• “JPEG 2000 also supports a variety of input images. It can handle large images: images with hundreds of megabytes are common and at least one vendor claims support for terabyte images. JPEG 2000 can also handle high-bit depth and high-dynamic range images, unlike JPEG which is practically limited to 8 bits per component.” 10

  • “It is not possible to discuss digital preservation without some discussion of metadata. The JPEG 2000 standard has generous support for metadata. However this support is at the level of the file format rather than the codestream, so this is a good point to introduce the JPEG 2000 file formats.”

File Formats

There are 4 file formats for JPEG 2000: JP2, JPX, MJ2, and JPM.  These formats associate with different parts of the standard (remember, there are 13 parts).

  • JP2 is a basic format for single images and a limited set of color encodings and is defined in part 1 of the standard.  It’s file extension is .jp2
  • JPX is an extended version of JP2, supports one or more images, a large set of color encodings as well as “advanced features,” and is defined in part 2 of the standard.  It’s file extension is .jpf
  • MJ2 is a format for motion images.
  • JPM is a format for compound images.

At a later date I will address the features of the file formats in a separate article.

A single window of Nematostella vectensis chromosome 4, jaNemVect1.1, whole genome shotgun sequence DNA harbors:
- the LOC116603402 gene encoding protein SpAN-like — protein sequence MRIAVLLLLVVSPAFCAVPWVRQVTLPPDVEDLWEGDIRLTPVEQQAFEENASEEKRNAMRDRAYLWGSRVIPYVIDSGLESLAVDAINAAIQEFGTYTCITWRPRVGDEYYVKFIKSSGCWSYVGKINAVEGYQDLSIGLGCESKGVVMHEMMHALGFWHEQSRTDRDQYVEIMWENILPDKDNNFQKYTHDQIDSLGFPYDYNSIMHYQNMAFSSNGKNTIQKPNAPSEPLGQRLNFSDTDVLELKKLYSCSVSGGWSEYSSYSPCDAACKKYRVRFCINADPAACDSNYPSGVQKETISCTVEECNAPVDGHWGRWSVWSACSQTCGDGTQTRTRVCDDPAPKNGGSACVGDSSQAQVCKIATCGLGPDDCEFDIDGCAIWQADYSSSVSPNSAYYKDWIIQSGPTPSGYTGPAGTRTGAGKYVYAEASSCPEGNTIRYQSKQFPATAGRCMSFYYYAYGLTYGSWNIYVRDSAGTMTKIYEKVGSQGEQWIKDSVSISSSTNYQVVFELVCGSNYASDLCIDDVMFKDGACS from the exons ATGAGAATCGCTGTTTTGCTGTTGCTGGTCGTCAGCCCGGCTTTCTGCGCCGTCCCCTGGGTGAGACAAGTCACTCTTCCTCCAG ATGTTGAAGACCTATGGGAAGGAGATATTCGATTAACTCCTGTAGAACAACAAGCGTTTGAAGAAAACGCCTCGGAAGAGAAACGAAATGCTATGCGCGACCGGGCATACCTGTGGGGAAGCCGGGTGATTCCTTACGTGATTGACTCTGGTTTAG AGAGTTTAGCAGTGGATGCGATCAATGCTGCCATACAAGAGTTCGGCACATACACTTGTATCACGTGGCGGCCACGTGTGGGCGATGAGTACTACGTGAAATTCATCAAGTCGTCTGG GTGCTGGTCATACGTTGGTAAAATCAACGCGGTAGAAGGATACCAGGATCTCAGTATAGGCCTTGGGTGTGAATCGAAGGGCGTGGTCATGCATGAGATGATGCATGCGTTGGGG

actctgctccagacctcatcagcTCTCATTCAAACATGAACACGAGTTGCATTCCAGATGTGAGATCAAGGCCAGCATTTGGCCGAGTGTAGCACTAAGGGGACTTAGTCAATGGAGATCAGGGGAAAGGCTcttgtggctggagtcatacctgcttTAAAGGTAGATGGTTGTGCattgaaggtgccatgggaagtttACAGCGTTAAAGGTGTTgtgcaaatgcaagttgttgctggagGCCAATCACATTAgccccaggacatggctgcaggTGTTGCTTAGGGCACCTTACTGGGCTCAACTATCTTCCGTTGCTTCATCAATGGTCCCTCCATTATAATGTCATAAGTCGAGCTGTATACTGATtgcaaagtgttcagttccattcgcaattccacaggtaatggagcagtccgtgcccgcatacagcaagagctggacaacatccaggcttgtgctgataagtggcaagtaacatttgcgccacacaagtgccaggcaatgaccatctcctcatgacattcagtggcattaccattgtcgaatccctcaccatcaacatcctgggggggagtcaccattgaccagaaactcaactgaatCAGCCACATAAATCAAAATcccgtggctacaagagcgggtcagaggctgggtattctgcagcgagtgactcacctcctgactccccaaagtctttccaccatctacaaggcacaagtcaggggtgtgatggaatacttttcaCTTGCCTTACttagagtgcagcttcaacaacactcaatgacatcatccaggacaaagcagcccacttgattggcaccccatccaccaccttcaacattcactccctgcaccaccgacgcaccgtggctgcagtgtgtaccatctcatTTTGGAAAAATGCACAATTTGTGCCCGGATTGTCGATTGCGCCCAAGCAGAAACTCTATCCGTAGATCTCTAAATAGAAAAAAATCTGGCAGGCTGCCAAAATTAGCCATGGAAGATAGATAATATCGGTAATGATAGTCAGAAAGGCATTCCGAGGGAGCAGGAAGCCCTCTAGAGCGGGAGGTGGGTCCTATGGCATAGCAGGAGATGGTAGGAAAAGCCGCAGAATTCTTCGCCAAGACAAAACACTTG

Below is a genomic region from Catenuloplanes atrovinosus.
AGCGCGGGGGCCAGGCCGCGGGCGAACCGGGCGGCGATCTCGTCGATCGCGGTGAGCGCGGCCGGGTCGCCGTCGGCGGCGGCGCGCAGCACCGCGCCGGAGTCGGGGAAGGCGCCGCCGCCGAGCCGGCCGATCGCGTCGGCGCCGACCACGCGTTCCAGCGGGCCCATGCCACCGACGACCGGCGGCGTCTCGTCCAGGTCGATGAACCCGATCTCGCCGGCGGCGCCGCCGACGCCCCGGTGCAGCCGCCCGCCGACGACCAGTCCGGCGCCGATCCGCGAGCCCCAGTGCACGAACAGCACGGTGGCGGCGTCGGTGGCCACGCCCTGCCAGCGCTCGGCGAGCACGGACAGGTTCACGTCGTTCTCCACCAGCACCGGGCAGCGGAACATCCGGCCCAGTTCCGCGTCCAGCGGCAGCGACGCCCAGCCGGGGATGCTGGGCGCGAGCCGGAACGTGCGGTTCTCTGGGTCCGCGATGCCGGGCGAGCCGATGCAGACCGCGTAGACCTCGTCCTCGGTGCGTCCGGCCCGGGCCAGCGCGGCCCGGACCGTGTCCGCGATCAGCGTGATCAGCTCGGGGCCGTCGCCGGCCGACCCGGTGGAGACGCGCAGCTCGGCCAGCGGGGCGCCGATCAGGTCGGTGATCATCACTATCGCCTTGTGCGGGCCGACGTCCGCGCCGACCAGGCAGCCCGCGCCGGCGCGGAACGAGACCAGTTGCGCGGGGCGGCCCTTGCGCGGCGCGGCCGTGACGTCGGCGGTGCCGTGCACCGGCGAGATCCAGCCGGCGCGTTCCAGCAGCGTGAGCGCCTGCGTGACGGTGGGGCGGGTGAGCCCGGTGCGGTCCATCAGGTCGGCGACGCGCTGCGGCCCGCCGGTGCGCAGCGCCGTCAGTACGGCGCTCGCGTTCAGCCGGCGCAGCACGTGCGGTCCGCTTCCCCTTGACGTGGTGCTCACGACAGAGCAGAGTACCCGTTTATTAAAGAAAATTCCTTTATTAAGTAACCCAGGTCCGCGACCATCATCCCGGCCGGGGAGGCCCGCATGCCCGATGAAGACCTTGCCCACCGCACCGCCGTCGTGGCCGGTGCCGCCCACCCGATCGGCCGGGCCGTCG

The JP2 file is made up of boxes, very like a TCP/IP packet, and have the “same structure as atoms in QuickTime and MPEG-4 files.” 11  Which explains the use of QuickTime as one of the viewers for JP2 files through a web browser.  The header of the JP2 file carries color information, as discussed next:

“The JP2 file format was designed with digital photography in mind. This is reflected in the colour encodings defined in the standard. JP2 supports two colour encoding methods: the sRGB family of colour spaces and restricted ICC profiles. The sRGB encodings are sRGB, sYCC and a greyscale encoding defined in Part 1 that applies the sRGB non-linearity to luminance values. The use of ICC profiles is restricted to the Monochrome Input or Three-Component Matrix-Based Input profile14. These profiles are adequate to represent density values and RGB encodings such as ProPhotoRGB and Adobe RGB, which have a wider gamut than sRGB and are more suited to digital preservation.” 12